1. The application must be quiesced;
  2. The database buffers are flushed and a snapshot (or equivalent) of storage is taken;
  3. The application is restarted and all of the delta changes are pushed to the PBBA;
  4. These changes are de-duplicated and stored onsite within the PBBA;
  5. The data is then replicated offsite to another PBBA in a second data center or in the cloud.

The left hand side (Batch) of Figure 1 below illustrates the steps required to protect the data using the PBBA techniques. This is sometimes implemented as a single command, but the steps within the command are still batch processes.

Other deficiencies of PBBAs are that individual applications and databases cannot change their RPO and RTO requirements easily.  Real-time detailed knowledge of the backup and recovery status at an application and database level is not available within a storage-centric PBBA. Only the application and database or file system can create real-time protection and monitor the complete protection status in real-time.

Figure 1: The Evolution of Data Protection from Batch Storage Paradigm to a Real-time Application-based Paradigm
Source: © Wikibon 2016

Real-time Recovery Architecture

Real-time protection systems has been in production for many years, from Oracle and other vendors (see section “Other Database Vendors” below). Oracle offers Active Data Guard for local and remote failover, and GoldenGate for full system active-active topologies. These are high-function but expensive features and configurations (e.g., Active Data Guard is $11,500/core, plus an additional standby system).

The ZDLRA (Zero Data Loss Recovery Appliance) is an Oracle appliance and uses the same mechanism as Active Data Guard to capture compressed database log files in real-time directly from memory and send them to the recovery appliance. The ZDLRA operates with an RPO of milliseconds, and organizes the log files and metadata for fast restore by RMAN locally, remotely or in a cloud. By taking RMAN incremental forever backups, the time to recover from the ZDLRA is minimized. The ZDLRA offers a much lower price point and is competitive with PBBAs, with no requirement to pay for additional Oracle database licenses or features.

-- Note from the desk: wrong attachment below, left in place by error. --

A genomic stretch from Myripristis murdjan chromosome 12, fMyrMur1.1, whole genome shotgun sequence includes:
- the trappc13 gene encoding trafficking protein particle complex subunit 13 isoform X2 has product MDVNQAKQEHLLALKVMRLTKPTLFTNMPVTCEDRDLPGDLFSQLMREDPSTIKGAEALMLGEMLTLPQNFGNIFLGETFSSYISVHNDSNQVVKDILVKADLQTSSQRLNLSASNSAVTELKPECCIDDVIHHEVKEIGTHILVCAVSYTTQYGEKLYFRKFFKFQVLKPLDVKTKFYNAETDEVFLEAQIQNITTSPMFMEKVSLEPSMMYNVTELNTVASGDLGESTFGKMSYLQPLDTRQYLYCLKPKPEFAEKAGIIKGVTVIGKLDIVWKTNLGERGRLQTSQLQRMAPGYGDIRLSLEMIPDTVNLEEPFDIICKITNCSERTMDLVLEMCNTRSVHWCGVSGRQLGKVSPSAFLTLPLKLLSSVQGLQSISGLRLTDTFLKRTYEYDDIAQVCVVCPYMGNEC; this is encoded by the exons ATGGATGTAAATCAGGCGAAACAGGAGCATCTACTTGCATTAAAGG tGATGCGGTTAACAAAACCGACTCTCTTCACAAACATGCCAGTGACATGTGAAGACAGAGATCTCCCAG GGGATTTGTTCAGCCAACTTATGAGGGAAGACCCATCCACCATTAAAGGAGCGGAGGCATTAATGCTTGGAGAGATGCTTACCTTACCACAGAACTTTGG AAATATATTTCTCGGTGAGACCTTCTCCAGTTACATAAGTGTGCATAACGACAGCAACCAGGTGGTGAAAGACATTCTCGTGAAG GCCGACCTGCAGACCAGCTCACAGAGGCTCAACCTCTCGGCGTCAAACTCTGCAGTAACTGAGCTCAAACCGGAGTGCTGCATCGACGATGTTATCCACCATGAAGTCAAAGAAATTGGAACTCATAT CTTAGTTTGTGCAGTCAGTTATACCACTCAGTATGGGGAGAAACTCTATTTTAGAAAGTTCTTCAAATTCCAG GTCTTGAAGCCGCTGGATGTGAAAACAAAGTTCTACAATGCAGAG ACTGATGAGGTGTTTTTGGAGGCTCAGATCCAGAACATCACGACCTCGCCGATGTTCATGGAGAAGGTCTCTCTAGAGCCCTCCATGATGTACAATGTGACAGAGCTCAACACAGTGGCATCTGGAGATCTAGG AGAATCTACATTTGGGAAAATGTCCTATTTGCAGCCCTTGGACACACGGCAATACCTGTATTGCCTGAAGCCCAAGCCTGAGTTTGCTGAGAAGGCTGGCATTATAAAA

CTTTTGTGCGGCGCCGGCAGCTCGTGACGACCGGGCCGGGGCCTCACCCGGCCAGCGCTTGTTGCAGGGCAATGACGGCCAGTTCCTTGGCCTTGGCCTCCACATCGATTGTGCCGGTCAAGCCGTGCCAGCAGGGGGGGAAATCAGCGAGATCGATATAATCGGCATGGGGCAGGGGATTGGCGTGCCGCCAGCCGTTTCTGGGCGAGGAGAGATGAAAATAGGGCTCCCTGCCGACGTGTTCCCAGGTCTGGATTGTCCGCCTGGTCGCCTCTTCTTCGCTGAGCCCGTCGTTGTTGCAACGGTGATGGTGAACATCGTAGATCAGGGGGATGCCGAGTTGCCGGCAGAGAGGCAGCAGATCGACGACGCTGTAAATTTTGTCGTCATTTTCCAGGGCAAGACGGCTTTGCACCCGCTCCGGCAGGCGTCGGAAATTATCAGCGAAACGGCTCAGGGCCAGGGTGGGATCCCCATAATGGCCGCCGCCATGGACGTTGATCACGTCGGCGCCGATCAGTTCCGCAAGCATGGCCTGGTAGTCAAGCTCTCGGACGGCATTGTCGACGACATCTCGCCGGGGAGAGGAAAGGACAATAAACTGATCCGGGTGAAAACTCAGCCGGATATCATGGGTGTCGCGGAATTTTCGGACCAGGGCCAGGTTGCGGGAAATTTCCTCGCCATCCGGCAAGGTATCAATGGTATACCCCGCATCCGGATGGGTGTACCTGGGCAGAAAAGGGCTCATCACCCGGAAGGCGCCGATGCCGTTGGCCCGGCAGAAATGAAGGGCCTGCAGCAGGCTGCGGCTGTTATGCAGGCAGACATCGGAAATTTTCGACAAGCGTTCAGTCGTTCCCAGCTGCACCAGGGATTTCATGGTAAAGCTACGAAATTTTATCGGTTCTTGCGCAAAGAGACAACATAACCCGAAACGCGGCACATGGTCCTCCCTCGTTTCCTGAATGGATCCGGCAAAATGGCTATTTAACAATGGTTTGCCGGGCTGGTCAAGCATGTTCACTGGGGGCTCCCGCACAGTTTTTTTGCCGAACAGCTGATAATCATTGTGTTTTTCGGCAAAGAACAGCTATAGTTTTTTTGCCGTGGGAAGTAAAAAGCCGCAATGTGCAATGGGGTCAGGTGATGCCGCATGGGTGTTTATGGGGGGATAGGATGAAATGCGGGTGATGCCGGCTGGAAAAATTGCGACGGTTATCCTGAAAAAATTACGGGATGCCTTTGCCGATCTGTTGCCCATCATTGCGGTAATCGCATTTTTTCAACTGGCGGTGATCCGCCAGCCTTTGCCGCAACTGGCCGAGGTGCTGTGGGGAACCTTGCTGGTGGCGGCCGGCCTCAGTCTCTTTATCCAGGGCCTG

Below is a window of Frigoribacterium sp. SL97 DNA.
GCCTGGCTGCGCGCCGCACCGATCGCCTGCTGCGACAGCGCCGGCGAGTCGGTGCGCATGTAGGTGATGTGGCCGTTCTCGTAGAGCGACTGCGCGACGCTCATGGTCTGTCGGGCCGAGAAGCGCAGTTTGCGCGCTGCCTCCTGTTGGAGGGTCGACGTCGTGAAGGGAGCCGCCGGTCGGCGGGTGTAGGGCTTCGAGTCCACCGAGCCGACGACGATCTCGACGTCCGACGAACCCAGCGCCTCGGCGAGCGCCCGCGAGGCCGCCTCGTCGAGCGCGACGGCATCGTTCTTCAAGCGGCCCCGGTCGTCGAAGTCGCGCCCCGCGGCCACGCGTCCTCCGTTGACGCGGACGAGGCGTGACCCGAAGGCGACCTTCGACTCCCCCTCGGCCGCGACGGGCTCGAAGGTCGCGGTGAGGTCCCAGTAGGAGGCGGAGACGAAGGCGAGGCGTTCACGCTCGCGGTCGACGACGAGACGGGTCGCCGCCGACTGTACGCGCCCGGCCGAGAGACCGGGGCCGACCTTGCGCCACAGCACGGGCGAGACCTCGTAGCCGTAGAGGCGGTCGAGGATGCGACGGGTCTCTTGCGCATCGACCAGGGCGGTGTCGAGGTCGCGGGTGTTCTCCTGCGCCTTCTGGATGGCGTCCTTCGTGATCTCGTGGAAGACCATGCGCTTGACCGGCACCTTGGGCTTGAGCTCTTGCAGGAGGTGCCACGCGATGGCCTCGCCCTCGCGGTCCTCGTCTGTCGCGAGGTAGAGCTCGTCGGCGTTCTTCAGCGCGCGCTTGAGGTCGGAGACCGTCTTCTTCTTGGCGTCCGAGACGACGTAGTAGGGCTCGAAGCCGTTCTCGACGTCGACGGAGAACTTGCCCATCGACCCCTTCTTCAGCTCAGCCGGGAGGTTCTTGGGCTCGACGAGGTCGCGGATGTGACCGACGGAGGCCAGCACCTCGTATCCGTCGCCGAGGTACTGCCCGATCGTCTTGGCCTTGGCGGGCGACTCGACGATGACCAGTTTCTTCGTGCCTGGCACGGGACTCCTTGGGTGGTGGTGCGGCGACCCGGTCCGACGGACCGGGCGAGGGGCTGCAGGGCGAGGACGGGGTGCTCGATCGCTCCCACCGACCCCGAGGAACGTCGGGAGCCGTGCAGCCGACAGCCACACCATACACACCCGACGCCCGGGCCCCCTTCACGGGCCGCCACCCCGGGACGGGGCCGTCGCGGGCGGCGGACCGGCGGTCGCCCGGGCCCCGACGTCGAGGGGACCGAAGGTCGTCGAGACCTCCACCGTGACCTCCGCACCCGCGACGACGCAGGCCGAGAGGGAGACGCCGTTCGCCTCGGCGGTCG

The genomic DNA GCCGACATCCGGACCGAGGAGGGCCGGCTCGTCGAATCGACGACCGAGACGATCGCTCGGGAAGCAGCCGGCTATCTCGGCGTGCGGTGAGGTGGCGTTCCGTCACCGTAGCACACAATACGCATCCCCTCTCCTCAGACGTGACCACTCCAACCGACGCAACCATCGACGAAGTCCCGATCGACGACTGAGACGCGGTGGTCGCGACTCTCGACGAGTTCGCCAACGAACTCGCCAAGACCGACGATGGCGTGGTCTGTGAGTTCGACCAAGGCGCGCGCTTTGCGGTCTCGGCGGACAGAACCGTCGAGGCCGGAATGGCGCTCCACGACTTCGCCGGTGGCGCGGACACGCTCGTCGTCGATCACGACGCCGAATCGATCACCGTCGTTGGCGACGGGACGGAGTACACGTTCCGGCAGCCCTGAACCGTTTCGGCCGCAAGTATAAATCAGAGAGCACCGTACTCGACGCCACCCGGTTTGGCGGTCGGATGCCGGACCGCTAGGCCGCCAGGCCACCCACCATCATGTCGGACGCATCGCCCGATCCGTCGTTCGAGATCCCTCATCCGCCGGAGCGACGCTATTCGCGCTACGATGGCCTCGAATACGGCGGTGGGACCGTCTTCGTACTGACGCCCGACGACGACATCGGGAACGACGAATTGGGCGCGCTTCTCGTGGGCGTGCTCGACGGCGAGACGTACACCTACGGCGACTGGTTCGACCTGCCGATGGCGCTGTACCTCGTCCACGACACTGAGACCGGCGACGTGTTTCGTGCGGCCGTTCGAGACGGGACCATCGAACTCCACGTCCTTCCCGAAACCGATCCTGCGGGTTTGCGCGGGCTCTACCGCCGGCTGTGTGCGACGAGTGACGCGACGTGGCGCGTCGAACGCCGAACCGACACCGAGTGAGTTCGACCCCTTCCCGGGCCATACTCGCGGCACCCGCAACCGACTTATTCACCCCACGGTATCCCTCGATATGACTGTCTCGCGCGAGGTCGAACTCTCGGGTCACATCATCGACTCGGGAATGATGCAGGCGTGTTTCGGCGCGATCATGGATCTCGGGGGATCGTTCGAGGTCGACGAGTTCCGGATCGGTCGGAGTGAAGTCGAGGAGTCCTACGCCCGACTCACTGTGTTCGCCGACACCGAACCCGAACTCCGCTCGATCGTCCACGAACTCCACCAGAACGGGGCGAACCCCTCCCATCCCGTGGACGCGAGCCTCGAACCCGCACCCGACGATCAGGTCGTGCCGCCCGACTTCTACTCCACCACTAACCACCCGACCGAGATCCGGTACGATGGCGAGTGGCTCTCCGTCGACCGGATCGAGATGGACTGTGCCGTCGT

The right hand side of Figure 1 above shows how ZDLRA works. The real-time process is implemented at the memory level, and achieves RPOs measured in milliseconds.

  1. The database (with real-time redo transport enabled) generates compressed redo changes in memory and transfers them directly to the ZDLRA in milliseconds. The changes are staged, validated and  the RMAN recovery catalog updated.
  2. Replicated changes are send to a downstream ZDLRA, managed with OEM Cloud Manager.

The ZDLRA hold the metadata and the changes for optimal recovery by RMAN, without the DBA needing to know the physical location of any data. Compared with traditional PBBAs, ZDLRA offers RPOs measure in milliseconds, faster recovery and integrated management tracking of the recovery status of all databases. More information on how the ZDLRA works can be found in this research note.

As an example, if you run the described backup process on a PBBA twice per day (i.e. every twelve hours) the average RPO exposure will be about six hours. This compares to an real-time recovery architecture, which is continuous with a RPO of milliseconds.